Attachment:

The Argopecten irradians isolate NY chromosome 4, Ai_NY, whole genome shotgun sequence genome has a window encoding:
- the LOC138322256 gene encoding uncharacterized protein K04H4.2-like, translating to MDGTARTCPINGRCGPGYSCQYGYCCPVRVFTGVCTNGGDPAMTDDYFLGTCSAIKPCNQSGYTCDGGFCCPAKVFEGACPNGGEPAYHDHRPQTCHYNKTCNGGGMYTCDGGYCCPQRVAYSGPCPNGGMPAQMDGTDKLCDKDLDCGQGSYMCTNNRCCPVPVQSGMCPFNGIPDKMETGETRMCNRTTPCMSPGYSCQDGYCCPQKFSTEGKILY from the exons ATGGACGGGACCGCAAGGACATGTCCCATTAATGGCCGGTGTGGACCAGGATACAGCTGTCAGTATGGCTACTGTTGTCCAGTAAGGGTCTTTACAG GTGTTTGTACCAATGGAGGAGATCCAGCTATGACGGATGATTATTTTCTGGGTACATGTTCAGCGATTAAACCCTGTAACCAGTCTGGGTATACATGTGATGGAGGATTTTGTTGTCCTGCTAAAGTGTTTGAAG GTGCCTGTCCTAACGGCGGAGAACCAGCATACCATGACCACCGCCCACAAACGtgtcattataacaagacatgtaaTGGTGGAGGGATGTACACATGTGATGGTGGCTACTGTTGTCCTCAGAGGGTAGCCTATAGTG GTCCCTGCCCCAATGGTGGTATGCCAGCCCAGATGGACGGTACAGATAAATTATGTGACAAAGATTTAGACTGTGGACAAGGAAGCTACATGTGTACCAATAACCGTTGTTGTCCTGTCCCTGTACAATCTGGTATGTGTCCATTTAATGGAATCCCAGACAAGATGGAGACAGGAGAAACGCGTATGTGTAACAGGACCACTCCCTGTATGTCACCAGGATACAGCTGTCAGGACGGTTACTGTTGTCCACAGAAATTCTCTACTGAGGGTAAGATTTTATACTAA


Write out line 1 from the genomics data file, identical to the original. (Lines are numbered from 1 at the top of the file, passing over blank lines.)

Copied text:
The Argopecten irradians isolate NY chromosome 4, Ai_NY, whole genome shotgun sequence genome has a window encoding: